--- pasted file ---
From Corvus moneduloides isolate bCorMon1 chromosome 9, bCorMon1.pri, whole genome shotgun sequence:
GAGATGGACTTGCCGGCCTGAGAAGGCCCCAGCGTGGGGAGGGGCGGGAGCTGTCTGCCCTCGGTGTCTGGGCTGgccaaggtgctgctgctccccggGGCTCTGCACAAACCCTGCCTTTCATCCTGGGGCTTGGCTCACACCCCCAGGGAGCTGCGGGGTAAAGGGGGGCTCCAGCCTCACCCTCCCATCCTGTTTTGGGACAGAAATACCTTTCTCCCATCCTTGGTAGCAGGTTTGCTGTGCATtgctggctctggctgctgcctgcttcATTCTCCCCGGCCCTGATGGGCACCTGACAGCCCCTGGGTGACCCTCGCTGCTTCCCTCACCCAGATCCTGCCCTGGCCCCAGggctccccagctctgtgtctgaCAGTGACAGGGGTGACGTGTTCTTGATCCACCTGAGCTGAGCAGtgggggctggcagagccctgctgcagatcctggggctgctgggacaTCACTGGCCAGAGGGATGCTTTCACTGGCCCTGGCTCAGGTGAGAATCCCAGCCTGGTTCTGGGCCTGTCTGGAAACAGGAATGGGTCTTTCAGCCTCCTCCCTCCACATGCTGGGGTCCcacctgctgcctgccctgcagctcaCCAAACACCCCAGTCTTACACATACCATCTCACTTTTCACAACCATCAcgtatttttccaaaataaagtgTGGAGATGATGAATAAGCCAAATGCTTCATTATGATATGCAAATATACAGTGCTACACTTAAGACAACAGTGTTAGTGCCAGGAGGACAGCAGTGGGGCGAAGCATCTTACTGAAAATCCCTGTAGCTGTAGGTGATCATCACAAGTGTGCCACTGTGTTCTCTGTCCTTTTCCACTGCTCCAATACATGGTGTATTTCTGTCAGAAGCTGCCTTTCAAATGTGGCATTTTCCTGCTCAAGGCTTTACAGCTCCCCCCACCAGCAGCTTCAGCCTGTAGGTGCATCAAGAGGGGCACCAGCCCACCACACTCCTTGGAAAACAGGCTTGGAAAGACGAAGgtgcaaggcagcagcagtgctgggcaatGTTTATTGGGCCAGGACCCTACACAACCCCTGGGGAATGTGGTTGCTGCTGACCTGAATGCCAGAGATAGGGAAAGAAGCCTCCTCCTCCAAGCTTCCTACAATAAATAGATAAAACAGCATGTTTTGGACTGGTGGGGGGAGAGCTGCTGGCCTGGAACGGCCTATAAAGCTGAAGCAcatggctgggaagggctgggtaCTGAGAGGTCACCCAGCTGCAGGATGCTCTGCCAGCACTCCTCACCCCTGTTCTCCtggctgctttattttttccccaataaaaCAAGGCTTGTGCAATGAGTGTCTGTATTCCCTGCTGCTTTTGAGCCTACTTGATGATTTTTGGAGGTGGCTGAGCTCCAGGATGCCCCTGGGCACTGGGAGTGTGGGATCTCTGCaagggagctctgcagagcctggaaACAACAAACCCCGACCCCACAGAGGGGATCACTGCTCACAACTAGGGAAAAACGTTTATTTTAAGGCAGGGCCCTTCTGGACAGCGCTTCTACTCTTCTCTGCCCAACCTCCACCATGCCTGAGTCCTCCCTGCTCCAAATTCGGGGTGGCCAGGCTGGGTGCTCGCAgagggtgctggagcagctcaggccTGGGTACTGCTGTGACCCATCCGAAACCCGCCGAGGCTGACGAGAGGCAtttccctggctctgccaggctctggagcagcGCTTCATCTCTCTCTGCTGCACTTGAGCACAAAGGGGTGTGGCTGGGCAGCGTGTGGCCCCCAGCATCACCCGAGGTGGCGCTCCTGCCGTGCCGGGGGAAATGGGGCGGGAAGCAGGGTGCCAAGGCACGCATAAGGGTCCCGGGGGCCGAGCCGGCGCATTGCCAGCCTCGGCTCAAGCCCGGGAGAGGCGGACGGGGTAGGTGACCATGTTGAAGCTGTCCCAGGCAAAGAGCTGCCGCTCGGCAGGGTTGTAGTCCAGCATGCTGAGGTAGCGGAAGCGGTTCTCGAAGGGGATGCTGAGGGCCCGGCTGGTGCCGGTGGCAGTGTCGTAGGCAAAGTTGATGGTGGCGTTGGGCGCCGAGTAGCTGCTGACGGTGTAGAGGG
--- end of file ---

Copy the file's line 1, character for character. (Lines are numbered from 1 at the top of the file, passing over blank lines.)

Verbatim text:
From Corvus moneduloides isolate bCorMon1 chromosome 9, bCorMon1.pri, whole genome shotgun sequence: